THE STORY: 8-year-old Kevin McAllister is accidentally left behind when his family takes off for a vacation in France over the holiday season. Once he realizes they’ve left him home by himself, Kevin learns to fend for himself, and eventually has to protect his house against bumbling burglars Harry and Marv, who are planning to rob every house in Kevin’s suburban Chicago neighborhood. Kevin’s mother Kate is frantic when she realizes that she and the family have unintentionally left Kevin behind in Chicago, and she tries to make it back to Chicago as fast as she can, getting help from a polka band leader named Gus Polinski.
THE REVIEW: Home Alone was a movie I’d seen dozens of times before my kids were born and once they came along their laughs brought my love back for the movie. I can still remember waiting in line to see it when I was a junior in high school. This is absolutely a holiday classic.
John Hughes already had a bunch of brilliant comedies under his belt and when Home Alone was released it was the start of a brilliant franchise—that ended with Home Alone 2. Everything about Home Alone is pure movie magic from the brilliant Macaulay Culkin to the casting of the villains; Joe Pesci and Daniel Stern. No matter how ridiculous the movie gets it always makes you laugh. Over and over again. There is a reason we watch America’s Funniest Home Videos. We find it funny to watch people get injured and Home Alone does it better than most, especially when there is a kid getting back at the adults. Finally a kid saves the day!
THE EXTRAS: The extras start with a commentary by Director Chris Columbus and Macaulay Culkin. Columbus spends real time talking about the movie from the bottom up while Culkin wants to make a joke of it. It seems he’s still uncomfortable with the success—even though he claims to be okay with it. Columbus really does some amazing dishing about the making of Home Alone, working with the actors, and designing the sequences where Pesci and Stern take a beating.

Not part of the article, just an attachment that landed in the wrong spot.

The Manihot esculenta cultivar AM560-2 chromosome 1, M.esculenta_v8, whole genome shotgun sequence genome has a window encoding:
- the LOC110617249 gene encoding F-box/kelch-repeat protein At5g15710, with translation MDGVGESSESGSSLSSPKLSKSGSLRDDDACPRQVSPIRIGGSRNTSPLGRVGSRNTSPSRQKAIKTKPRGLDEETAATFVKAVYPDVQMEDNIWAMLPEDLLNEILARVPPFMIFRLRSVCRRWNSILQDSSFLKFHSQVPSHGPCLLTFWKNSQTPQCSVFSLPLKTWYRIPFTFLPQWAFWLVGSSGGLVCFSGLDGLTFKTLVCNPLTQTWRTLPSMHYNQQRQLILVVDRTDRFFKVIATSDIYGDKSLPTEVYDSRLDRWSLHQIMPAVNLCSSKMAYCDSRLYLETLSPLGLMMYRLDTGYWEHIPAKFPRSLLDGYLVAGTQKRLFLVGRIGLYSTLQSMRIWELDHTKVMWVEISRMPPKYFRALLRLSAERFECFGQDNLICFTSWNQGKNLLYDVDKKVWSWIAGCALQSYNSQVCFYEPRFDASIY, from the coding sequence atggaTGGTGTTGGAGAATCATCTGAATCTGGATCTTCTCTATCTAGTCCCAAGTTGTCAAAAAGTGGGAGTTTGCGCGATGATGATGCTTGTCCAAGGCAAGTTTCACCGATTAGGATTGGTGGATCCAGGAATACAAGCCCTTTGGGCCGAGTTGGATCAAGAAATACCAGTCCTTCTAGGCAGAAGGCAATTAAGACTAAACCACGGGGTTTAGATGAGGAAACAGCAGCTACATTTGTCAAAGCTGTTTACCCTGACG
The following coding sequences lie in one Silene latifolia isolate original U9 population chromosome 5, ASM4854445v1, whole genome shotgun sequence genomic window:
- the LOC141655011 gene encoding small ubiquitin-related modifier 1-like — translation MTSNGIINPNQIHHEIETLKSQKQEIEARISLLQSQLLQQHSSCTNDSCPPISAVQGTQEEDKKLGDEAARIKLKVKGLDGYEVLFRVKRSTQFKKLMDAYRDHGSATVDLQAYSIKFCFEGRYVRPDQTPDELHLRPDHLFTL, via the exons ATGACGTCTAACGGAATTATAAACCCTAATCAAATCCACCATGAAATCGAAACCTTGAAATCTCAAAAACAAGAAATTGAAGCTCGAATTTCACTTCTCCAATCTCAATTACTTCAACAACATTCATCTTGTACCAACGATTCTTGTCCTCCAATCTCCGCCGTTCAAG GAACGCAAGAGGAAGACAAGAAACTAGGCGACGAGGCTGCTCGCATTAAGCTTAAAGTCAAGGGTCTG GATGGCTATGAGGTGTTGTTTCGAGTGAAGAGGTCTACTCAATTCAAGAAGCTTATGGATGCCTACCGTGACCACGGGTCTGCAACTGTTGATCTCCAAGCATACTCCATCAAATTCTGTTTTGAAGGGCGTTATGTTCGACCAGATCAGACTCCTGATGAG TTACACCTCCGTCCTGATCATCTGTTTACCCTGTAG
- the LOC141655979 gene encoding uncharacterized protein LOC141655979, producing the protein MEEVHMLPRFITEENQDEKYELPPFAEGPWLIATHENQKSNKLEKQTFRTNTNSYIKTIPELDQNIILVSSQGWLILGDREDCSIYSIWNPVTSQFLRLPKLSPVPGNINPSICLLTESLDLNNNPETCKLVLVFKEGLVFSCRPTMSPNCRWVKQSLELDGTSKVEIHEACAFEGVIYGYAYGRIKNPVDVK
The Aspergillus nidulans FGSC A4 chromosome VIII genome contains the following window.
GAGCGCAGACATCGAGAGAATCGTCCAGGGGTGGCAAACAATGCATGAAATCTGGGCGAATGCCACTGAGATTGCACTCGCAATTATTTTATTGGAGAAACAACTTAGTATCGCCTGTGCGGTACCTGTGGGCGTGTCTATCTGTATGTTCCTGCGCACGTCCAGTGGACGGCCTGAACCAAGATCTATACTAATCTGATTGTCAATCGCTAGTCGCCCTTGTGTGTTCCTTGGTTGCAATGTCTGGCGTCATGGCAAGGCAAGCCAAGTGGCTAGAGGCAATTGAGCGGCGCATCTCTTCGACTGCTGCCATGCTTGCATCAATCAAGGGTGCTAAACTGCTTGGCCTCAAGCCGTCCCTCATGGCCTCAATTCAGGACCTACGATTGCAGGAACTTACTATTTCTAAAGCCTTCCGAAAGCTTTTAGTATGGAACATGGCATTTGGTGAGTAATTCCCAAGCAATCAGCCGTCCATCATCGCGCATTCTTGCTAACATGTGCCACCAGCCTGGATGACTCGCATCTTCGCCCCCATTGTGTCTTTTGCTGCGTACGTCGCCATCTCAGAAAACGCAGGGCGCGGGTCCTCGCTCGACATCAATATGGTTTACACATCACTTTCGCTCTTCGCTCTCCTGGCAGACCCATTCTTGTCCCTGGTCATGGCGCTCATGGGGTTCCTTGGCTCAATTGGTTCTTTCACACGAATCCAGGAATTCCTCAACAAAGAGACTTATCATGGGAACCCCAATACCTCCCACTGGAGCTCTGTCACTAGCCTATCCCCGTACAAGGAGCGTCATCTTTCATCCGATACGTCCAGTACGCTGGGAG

“The Making of Home Alone” – Some of the original cast members are involved. Joe Pesci was the most welcome. It was obvious that none of the actors expected the movie to be nearly as big a hit as it ended up being.
“Mac Cam: Behind the Scenes with Macaulay Culkin” – This is Culkin with a camcorder with added commentary by present day Culkin.
“How to Burglar Proof Your Home: The Stunts of Home Alone” – This featurette is all about the painful falls and stunts.
“Home Alone Around the World” – This is a featurette where we see what it’s like to watch Home Alone in another language. It’s not very interesting.
“Where’s the Buzz Now?” – This is all about Kevin’s odd looking older brother and where he would be in the world of Home Alone if he were real. The actor Devin Ratray, aka Buzz, comes by to discuss.
“Angels with Filthy Souls” – We get the entire scene from Home Alone uninterrupted.
“Deleted Scenes/Alternate Takes” – This runs under twenty-minutes and its all too obvious why.
Finally there is a Blooper Reel, 1990 Press Featurette and Set-Top Games: Battle Plan, Trivia Game, & Head Count.
FRANKLY: Everything from the hilarious moment of Kevin putting on aftershave, to running from the cop, meeting Santa who gives him breath mints, to scaring the pizza guy; Home Alone is a classic. The big question is whether you need to buy the Family Fun Edition. If you don’t already own the movie this is the one to buy—but if you own it already there is no reason to rush out and get it. We’ll watch the movie a thousand more times—the extras won’t be watched again.
+ Charlie Craine